Certain parts of our lives are really hard to write about. I mean REALLY hard, like “would anyone ever believe this happened?” hard, or “will my family disown me when they read it” hard. I didn’t start writing that book to work through a trying part of my own life, but by the time I got to the final draft, I realized that it had actually helped me solve some problems of my own and make peace with a few demons that weren’t as fictional as I’d presumed. In other words, I didn’t realize that I needed quite so much healing until I got to the end. I had to take that hard right turn to get there.

When I finished this book, I thought it was the end of the series. I’d written my characters into the dark places and then into redemption, and they’d made their peace and it felt like the end. Not every loose end gets tied up with a bow (because really, when does that happen?), but there’s a “happy for now” finish, and I’d already started thinking about new characters and a new book. And then Katie said, “What happens in the next Bayou book?” And I thought: Well, hell. What, indeed?


Trouble Will Follow releases in ebook and paperback on October 1, 2019. You can pre-order it for Kindle today. If you’d like to get the first four books in the Bayou Sabine series, you can get the box set for Kindle.

Suggested reading order:
Trouble in Bayou Sabine (read it for free!)
Back to Bayou Sabine
Bayou Whispers
Just the Trouble I Needed
Trouble Will Follow

Writing Tip #17: Sometimes You Have to Walk Away

A plate from Audubon’s Birds of America. Not my mystery bird, but he’s awfully cute.

Last week I had the good fortune to have a week alone in cabin at a writers’ retreat. Every year I try to carve out a week to spend at a place like this that cuts me out of my day-to-day life and forces me to focus on a creative projects. It’s great because the workaholic in me goes into hyper-creative mode, thinking “Hey, I took this week off of work, which means it’s costing me (hours x hourly wage) to BE HERE. So I’d damn well better BE HERE NOW and do what I came to do” (e.g. the thing I can’t do in the evenings at home).

A caveat: yes, I am a writer. Yes, I can write at home on my laptop. IF I stop doing all of the other daily tasks like doing laundry, cooking dinner, answering emails, taking a shower. Most days, that’s a big IF. I find it extremely difficult to tune out all of the mundane tasks that are competing for my attention and devote time just for myself, to focus on creative work.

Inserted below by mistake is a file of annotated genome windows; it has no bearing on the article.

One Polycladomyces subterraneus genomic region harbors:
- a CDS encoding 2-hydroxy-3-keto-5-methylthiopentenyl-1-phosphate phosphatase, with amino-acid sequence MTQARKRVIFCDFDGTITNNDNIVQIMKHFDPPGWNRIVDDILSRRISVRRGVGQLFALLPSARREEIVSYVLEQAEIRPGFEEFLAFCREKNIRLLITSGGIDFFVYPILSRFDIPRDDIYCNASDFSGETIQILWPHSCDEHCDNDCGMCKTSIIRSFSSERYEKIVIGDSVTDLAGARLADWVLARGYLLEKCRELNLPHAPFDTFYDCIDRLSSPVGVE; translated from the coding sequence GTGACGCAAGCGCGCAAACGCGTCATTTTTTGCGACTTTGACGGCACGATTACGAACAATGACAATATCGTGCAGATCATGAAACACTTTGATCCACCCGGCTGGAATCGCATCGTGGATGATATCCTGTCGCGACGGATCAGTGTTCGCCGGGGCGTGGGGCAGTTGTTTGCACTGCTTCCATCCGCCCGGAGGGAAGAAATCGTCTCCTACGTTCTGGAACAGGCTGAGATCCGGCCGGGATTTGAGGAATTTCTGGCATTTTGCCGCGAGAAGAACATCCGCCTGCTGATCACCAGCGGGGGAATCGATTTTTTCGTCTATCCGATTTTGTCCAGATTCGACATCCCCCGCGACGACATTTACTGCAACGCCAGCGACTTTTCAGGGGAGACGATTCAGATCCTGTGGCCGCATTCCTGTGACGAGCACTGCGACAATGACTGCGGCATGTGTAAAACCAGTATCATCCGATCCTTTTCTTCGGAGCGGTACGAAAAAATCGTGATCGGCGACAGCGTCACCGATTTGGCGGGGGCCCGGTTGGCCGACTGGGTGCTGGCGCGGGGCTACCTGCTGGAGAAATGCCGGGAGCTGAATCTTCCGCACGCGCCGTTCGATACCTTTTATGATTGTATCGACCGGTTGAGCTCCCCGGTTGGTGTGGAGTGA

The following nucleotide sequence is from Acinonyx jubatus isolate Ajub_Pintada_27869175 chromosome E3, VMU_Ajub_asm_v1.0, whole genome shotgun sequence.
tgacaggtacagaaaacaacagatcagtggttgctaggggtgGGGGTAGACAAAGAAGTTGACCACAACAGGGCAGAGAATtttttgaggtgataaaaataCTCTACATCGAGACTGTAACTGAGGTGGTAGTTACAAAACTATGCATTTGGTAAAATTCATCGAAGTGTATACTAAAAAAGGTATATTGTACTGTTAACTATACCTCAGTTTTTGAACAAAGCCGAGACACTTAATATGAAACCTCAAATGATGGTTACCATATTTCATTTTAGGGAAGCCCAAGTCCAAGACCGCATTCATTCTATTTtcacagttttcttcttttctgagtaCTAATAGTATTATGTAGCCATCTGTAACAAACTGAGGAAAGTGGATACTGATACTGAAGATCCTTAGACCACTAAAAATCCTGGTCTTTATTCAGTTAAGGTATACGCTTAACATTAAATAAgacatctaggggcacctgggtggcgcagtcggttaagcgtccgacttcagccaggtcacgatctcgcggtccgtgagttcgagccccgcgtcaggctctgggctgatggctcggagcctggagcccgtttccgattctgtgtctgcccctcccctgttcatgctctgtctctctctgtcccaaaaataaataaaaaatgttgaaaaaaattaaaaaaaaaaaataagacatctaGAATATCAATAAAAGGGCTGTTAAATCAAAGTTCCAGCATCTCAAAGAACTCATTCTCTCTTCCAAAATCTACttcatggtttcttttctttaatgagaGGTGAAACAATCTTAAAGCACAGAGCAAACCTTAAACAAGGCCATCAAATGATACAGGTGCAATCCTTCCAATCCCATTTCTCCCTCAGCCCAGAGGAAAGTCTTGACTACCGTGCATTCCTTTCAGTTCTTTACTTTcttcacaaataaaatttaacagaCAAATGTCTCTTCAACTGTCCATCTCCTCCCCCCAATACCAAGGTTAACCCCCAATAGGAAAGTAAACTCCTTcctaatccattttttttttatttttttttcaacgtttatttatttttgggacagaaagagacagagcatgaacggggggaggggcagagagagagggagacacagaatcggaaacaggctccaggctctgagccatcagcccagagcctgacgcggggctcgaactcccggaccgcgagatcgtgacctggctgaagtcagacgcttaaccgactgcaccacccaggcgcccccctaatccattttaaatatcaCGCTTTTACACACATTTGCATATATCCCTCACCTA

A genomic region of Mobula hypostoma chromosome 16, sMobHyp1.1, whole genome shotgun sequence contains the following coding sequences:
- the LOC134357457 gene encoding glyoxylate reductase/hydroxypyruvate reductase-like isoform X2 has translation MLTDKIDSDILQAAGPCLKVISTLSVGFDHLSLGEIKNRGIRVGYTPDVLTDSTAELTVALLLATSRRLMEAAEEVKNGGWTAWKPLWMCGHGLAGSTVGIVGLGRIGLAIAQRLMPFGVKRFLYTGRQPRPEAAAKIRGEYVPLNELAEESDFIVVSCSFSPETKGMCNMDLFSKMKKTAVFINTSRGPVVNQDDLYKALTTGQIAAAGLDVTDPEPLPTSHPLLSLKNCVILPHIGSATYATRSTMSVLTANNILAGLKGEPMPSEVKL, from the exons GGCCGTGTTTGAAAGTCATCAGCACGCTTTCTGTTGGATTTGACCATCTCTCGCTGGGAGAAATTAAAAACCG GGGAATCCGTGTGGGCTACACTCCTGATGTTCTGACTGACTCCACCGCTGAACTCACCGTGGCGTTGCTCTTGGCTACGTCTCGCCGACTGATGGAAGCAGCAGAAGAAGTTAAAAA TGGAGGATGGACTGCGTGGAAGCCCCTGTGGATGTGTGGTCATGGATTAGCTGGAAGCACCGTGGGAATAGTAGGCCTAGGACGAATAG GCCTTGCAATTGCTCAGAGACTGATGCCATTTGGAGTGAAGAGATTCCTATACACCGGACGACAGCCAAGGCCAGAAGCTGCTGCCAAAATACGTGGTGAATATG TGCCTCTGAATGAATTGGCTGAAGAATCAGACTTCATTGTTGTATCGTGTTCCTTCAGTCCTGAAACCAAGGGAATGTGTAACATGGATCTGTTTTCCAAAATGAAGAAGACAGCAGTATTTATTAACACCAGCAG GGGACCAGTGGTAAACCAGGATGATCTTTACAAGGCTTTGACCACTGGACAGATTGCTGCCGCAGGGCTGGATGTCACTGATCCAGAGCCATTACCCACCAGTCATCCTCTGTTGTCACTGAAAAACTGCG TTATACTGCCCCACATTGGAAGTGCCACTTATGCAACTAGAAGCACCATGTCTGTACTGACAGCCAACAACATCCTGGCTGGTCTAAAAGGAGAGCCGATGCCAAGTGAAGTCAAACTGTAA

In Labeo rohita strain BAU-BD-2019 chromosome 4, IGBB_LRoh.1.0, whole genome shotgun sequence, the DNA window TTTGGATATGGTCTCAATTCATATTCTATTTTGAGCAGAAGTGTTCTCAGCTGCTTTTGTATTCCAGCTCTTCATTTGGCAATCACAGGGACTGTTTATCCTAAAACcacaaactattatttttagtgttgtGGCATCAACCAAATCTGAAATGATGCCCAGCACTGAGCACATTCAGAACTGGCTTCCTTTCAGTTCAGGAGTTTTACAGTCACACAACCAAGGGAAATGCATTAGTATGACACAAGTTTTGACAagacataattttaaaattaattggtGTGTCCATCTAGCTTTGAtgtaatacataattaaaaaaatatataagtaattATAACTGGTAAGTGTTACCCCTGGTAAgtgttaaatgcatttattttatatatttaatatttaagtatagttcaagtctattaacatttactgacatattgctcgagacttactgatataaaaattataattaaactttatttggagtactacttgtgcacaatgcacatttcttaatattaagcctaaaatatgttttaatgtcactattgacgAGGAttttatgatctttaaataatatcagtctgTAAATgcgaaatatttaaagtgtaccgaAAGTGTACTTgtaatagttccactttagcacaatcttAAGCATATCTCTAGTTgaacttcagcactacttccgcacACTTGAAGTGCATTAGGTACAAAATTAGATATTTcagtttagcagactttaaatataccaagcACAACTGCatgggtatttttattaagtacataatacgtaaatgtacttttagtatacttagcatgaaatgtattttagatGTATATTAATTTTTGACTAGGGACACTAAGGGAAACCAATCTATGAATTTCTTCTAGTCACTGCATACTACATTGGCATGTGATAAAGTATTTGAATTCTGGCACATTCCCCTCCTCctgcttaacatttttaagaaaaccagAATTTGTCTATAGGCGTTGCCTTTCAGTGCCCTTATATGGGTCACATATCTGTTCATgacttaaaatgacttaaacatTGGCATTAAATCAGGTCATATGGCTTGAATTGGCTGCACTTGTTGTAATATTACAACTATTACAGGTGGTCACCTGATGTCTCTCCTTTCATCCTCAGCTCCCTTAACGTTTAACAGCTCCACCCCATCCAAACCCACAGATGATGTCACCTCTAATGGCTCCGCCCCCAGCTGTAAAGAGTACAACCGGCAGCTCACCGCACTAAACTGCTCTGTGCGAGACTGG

So last week, I spent 6 days in a cabin with no internet, no cell service, and no other people.

It was glorious.

A book I’d been thinking about for a long time came pouring out, and I wrote over 25,000 words. And the best part? It was FUN. It didn’t feel like work. It felt like what I was supposed to be doing with my day. But that wouldn’t have happened if I hadn’t stumbled onto an old book and walked away from my project one day.

I put a lot of pressure on myself to make the most of my time in a place like this: once I settle in and start working, I don’t want to stop for acts like eating and socializing. I had to make myself stop sometimes, and go do something else just so my fingers wouldn’t fall off from all the typing. I went to dinner in the lodge and met some other artists. I took walks in the woods. I went to the old library on site and happened upon a 1942 volume of Audubon’s Birds of America.

This was exciting for two reasons: (1) I love Audubon’s paintings and I geek out over birds like you wouldn’t believe. So this book is basically catnip. (2) My new book in part centers on an unusual bird that’s been sighted—one that was believed to have been extinct. When I went to the library that day, I needed to know what this bird was. I was starting this book, but I had no idea what the bird was, and it was a central character in itself. All along, I’d been thinking it would be something like the ivory-billed woodpecker. Maybe a Carolina parakeet. It needed to be a bird that had a unique call, and one that had been seen in South Carolina.

A quick internet search gave me my answer: a warbler. Just for fun, I flipped through the Audubon book, and there was my mystery bird. A warbler named for Audubon’s best friend, and one that had nested in the southeastern US. It was easily confused with hooded warblers and magnolia warblers, and there were unconfirmed sightings in the 1980s, but it’s thought to be extinct. It was perfect.

That discovery energized me. I went back to my outline, and filled in the gaps. Suddenly the story took more shape, and I felt less worried about how it just felt like a hot mess. The important pieces fell into place—enough to get started on that zero draft—and that’s when the book started pouring out. This bird was a touchstone, much like it is for the heroine in my book, and all I could think was, “Hey, it’s a good thing I wandered into the library today.” It’s a good thing I walked away and took a breath.